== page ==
There was much guy bonding, naturally, making for a very fun trip.  We’re already talking about plans for the next one, with some folks going to Hatteras later this year.  I’m not joining that trip, but I’m sure I’ll see this crew again.

We have plenty of video and still footage, but it’s dispersed among many cameras, and we haven’t exchanged them yet.  I hope we’ll do that soon, and then I can post some stuff here.


Really good "intro to kiteboarding" video

Once or twice a week, a friend or colleague asks me how to get started with kiteboarding.  I can explain it, but this video does a pretty thorough job, and (unlike most such videos) actually has nice high production values.  Watch it in 720p HD.

It covers setup, launch, relaunch, landing, packing, the wind window, some safety precautions, and more. A really good video.  All you need is a trainer kite, and you can get started without going in the water, getting a harness, or anything else.

Good choice of instructor, too 😉

A week in the Dominican Republic, learning kiteboarding

Earlier in February, Alli and I took a week off from work to travel to the Dominican Republic, in order to learn kiteboarding.  Apparently many folks don’t know what kiteboarding is, so you might want to watch the video below.

We learned about a small town in the Dominican Republic called Cabarete, which has excellent beaches and schools for the purpose of kiteboarding in particular.  It’s not a big town and not a huge tourist attraction, although we were not the only ones there.  It’s a fairly simple, cheap place: no big luxury resorts.

We stayed at the Kite Beach Hotel, which was great.  From our initial emails all the way through our stay, the hotel was awesome.  Janina, the guest relations manager, as well as all the staff, were very courteous, friendly, and helpful.  The price is right, and the hotel is literally right on the beach: you can easily stumble to the beach once you wake up, no need for shoes or anything else.

We took kiteboarding lessons at Kitexcite, the school attached to our hotel.  Our instructor, Jonathan, was patient and friendly as we struggled.  Although we didn’t get up on the board by ourselves, we made progress through the learning stages: flying the kite on the beach, controlling it in the water, body dragging, and other exercises.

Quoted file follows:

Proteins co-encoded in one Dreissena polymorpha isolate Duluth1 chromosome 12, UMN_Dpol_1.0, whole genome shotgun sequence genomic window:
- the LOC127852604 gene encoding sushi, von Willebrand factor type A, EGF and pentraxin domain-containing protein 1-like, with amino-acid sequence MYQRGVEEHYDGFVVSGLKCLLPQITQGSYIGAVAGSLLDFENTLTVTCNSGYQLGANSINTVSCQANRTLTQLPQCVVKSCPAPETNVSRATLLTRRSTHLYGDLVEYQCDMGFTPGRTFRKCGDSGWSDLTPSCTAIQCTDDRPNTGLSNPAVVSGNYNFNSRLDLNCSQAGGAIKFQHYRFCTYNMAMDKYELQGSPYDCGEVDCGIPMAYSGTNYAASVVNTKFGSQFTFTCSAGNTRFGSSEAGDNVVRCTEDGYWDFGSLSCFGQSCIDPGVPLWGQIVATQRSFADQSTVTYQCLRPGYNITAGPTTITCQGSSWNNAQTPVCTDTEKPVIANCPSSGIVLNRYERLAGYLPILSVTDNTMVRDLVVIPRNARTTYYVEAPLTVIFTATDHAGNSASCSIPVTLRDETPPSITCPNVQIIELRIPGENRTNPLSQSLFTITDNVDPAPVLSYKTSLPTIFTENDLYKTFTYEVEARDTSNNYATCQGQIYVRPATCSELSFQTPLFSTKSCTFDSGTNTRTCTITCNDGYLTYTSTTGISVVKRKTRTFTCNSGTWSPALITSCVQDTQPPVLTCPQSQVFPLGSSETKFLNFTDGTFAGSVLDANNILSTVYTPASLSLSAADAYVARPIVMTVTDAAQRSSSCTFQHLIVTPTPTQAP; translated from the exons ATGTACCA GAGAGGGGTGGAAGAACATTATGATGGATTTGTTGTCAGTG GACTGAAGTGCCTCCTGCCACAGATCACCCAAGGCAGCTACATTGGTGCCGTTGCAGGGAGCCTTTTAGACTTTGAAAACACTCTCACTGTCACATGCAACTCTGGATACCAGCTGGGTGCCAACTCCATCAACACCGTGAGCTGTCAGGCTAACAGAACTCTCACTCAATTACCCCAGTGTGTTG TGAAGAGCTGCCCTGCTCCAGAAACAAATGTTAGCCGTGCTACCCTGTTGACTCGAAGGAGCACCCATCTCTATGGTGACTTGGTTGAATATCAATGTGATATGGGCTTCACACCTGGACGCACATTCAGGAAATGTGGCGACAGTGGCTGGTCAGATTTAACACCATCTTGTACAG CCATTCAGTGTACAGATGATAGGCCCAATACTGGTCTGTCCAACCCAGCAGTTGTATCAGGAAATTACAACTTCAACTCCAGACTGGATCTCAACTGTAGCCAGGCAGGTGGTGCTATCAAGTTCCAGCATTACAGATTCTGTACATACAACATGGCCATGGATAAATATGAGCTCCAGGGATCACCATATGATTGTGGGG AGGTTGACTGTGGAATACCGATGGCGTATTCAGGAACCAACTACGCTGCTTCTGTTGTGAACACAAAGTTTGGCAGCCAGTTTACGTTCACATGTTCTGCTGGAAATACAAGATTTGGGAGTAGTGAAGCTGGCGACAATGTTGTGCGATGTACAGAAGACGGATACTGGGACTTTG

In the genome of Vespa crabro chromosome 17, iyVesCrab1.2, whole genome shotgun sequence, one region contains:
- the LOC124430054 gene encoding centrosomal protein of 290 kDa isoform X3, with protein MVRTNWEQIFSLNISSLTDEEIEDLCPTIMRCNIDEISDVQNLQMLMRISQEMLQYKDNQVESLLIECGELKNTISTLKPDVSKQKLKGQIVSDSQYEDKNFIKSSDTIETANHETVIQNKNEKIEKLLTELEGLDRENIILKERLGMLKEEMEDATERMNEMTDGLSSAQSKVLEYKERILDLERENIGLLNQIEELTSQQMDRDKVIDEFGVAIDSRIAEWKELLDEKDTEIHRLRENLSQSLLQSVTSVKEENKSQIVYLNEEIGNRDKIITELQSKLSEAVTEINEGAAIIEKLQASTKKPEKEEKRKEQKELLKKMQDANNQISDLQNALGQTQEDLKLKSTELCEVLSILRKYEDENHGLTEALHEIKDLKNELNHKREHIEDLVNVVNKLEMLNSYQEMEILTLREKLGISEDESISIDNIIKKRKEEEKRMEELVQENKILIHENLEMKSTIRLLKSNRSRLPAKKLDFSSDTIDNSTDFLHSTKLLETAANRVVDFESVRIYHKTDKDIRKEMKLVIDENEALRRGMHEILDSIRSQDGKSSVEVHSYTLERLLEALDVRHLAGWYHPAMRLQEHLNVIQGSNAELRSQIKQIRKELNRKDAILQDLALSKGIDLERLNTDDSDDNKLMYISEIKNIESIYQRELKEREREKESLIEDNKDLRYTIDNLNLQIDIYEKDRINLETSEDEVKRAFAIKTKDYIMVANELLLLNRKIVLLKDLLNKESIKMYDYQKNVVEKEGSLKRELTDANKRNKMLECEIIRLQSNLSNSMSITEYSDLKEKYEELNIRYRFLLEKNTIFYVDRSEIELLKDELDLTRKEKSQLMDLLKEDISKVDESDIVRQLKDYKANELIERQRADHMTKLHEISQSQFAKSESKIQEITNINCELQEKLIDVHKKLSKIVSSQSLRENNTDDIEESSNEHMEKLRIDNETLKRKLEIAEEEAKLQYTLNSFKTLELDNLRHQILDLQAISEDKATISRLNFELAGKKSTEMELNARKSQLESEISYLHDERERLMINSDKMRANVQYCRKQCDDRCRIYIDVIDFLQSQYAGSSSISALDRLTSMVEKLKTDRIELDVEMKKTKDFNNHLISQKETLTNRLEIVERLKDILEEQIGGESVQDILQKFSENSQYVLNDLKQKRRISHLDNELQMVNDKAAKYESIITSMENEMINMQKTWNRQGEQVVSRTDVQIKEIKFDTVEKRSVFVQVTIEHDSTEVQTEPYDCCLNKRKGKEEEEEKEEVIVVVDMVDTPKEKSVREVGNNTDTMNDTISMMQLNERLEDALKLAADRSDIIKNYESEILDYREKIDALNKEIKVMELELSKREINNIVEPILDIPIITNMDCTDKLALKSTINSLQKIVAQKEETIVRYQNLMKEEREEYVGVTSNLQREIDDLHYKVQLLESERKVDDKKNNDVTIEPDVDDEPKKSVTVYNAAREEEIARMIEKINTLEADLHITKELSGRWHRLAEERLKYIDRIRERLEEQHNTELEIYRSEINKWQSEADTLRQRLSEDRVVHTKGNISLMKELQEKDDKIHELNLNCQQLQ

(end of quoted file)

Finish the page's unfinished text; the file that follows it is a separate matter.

I vastly under-estimated how much power these kites produced.  I got bounced and dragged around several times, including a nice one on the beach in front of a bunch of folks, losing some good patches of skin in the process.  Those injuries are still healing.

The kites, and the sport, are impressive and addictive.  It’s much harder than it looks on TV or in videos such as the above.   But both Alli and I are hooked and are purchasing our own gear.  We’re also planning future trips to Cabarete and other kiteboarding sites.

One cool thing about the hotel is that it’s small and has one (good) bear restaurant / bar, so all the guests hang out there.  You meet everyone, from all over the world, sharing stories and hanging out.  Everyone was more experienced than us, naturally.  Many people come back there regularly, and some had even bought condos / apartments / houses in the area.

The town itself is nice and small.  There’s a beach-front area with a few restaurants, a couple of which also have dancing / club areas.  There’s one main street with a few shops on it, nothing fancy.  There are also a couple of local restaurants which are very cheap and simple, which we really enjoyed: Sandro’s and Padarilla Luis in particular.

Overall, it was one of our best vacations ever.  We were there a week and felt like it was short.  We are already planning a return trip in the future, and anxiously monitoring weather (wind) conditions for good timing.  Both the hotel and the kiteboarding school are recommended.

Our pictures are up on Flickr, but you need to be friends with me on Flickr to see them.